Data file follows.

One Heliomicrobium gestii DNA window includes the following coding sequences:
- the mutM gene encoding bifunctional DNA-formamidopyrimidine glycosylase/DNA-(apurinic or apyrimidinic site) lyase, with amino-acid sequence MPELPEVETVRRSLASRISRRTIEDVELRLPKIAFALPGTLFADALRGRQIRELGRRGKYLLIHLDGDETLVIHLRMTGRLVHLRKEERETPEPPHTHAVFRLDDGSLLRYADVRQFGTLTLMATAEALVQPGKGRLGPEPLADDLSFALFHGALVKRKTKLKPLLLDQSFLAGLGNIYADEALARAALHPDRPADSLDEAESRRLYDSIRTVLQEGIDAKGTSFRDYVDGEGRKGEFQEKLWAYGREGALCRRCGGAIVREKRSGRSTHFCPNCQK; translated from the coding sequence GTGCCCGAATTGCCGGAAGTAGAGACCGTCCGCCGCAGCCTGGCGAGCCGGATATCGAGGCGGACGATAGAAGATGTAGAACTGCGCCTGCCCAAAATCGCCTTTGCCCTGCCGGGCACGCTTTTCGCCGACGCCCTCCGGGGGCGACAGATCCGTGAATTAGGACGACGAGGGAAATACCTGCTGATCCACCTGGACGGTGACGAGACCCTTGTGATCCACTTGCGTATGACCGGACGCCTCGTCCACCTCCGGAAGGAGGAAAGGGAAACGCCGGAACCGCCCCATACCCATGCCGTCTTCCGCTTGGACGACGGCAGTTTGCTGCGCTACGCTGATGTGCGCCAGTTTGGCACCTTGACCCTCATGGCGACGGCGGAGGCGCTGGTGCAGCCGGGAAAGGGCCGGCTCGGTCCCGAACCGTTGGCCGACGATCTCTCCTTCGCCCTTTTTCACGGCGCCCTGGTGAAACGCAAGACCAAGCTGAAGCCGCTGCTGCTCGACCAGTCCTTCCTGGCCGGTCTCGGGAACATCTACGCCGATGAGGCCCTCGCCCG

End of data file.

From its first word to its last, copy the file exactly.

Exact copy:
One Heliomicrobium gestii DNA window includes the following coding sequences:
- the mutM gene encoding bifunctional DNA-formamidopyrimidine glycosylase/DNA-(apurinic or apyrimidinic site) lyase, with amino-acid sequence MPELPEVETVRRSLASRISRRTIEDVELRLPKIAFALPGTLFADALRGRQIRELGRRGKYLLIHLDGDETLVIHLRMTGRLVHLRKEERETPEPPHTHAVFRLDDGSLLRYADVRQFGTLTLMATAEALVQPGKGRLGPEPLADDLSFALFHGALVKRKTKLKPLLLDQSFLAGLGNIYADEALARAALHPDRPADSLDEAESRRLYDSIRTVLQEGIDAKGTSFRDYVDGEGRKGEFQEKLWAYGREGALCRRCGGAIVREKRSGRSTHFCPNCQK; translated from the coding sequence GTGCCCGAATTGCCGGAAGTAGAGACCGTCCGCCGCAGCCTGGCGAGCCGGATATCGAGGCGGACGATAGAAGATGTAGAACTGCGCCTGCCCAAAATCGCCTTTGCCCTGCCGGGCACGCTTTTCGCCGACGCCCTCCGGGGGCGACAGATCCGTGAATTAGGACGACGAGGGAAATACCTGCTGATCCACCTGGACGGTGACGAGACCCTTGTGATCCACTTGCGTATGACCGGACGCCTCGTCCACCTCCGGAAGGAGGAAAGGGAAACGCCGGAACCGCCCCATACCCATGCCGTCTTCCGCTTGGACGACGGCAGTTTGCTGCGCTACGCTGATGTGCGCCAGTTTGGCACCTTGACCCTCATGGCGACGGCGGAGGCGCTGGTGCAGCCGGGAAAGGGCCGGCTCGGTCCCGAACCGTTGGCCGACGATCTCTCCTTCGCCCTTTTTCACGGCGCCCTGGTGAAACGCAAGACCAAGCTGAAGCCGCTGCTGCTCGACCAGTCCTTCCTGGCCGGTCTCGGGAACATCTACGCCGATGAGGCCCTCGCCCG